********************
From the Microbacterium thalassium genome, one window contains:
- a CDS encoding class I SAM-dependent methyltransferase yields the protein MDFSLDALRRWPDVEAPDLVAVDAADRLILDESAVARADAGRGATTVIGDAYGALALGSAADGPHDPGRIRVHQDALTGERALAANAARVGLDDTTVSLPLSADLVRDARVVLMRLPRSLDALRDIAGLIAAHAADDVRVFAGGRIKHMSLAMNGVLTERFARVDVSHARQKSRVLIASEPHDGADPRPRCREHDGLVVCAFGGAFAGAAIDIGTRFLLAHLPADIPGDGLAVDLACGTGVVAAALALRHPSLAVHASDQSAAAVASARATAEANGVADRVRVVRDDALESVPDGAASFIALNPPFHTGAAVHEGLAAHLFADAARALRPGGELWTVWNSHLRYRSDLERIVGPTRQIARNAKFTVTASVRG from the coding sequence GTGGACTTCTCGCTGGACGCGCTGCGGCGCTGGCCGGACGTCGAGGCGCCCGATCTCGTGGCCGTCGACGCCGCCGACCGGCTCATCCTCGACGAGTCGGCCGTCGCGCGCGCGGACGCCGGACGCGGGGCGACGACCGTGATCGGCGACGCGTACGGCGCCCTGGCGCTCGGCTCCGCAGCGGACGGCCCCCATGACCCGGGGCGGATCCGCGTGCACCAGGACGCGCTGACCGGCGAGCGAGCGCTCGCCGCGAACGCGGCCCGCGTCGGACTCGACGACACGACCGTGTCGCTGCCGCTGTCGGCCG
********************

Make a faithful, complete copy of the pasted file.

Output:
From the Microbacterium thalassium genome, one window contains:
- a CDS encoding class I SAM-dependent methyltransferase yields the protein MDFSLDALRRWPDVEAPDLVAVDAADRLILDESAVARADAGRGATTVIGDAYGALALGSAADGPHDPGRIRVHQDALTGERALAANAARVGLDDTTVSLPLSADLVRDARVVLMRLPRSLDALRDIAGLIAAHAADDVRVFAGGRIKHMSLAMNGVLTERFARVDVSHARQKSRVLIASEPHDGADPRPRCREHDGLVVCAFGGAFAGAAIDIGTRFLLAHLPADIPGDGLAVDLACGTGVVAAALALRHPSLAVHASDQSAAAVASARATAEANGVADRVRVVRDDALESVPDGAASFIALNPPFHTGAAVHEGLAAHLFADAARALRPGGELWTVWNSHLRYRSDLERIVGPTRQIARNAKFTVTASVRG from the coding sequence GTGGACTTCTCGCTGGACGCGCTGCGGCGCTGGCCGGACGTCGAGGCGCCCGATCTCGTGGCCGTCGACGCCGCCGACCGGCTCATCCTCGACGAGTCGGCCGTCGCGCGCGCGGACGCCGGACGCGGGGCGACGACCGTGATCGGCGACGCGTACGGCGCCCTGGCGCTCGGCTCCGCAGCGGACGGCCCCCATGACCCGGGGCGGATCCGCGTGCACCAGGACGCGCTGACCGGCGAGCGAGCGCTCGCCGCGAACGCGGCCCGCGTCGGACTCGACGACACGACCGTGTCGCTGCCGCTGTCGGCCG